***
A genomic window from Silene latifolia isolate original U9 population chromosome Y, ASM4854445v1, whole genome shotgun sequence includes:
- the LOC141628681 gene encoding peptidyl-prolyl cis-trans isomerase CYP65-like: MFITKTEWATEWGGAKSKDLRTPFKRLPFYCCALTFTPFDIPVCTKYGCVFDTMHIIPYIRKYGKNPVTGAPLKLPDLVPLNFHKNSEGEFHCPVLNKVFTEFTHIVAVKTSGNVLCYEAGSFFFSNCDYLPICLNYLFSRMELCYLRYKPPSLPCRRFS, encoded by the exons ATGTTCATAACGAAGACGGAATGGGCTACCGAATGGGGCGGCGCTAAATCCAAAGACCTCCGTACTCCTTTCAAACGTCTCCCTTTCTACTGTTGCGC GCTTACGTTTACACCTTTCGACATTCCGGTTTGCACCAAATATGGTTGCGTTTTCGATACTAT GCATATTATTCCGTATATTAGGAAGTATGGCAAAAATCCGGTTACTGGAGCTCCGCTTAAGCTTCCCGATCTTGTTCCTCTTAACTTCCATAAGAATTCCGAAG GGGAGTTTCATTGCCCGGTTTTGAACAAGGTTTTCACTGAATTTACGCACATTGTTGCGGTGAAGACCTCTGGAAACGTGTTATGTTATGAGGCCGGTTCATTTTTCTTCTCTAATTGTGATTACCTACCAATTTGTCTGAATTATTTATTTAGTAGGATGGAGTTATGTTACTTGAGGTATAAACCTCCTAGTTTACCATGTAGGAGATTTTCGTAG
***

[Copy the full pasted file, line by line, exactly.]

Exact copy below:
A genomic window from Silene latifolia isolate original U9 population chromosome Y, ASM4854445v1, whole genome shotgun sequence includes:
- the LOC141628681 gene encoding peptidyl-prolyl cis-trans isomerase CYP65-like: MFITKTEWATEWGGAKSKDLRTPFKRLPFYCCALTFTPFDIPVCTKYGCVFDTMHIIPYIRKYGKNPVTGAPLKLPDLVPLNFHKNSEGEFHCPVLNKVFTEFTHIVAVKTSGNVLCYEAGSFFFSNCDYLPICLNYLFSRMELCYLRYKPPSLPCRRFS, encoded by the exons ATGTTCATAACGAAGACGGAATGGGCTACCGAATGGGGCGGCGCTAAATCCAAAGACCTCCGTACTCCTTTCAAACGTCTCCCTTTCTACTGTTGCGC GCTTACGTTTACACCTTTCGACATTCCGGTTTGCACCAAATATGGTTGCGTTTTCGATACTAT GCATATTATTCCGTATATTAGGAAGTATGGCAAAAATCCGGTTACTGGAGCTCCGCTTAAGCTTCCCGATCTTGTTCCTCTTAACTTCCATAAGAATTCCGAAG GGGAGTTTCATTGCCCGGTTTTGAACAAGGTTTTCACTGAATTTACGCACATTGTTGCGGTGAAGACCTCTGGAAACGTGTTATGTTATGAGGCCGGTTCATTTTTCTTCTCTAATTGTGATTACCTACCAATTTGTCTGAATTATTTATTTAGTAGGATGGAGTTATGTTACTTGAGGTATAAACCTCCTAGTTTACCATGTAGGAGATTTTCGTAG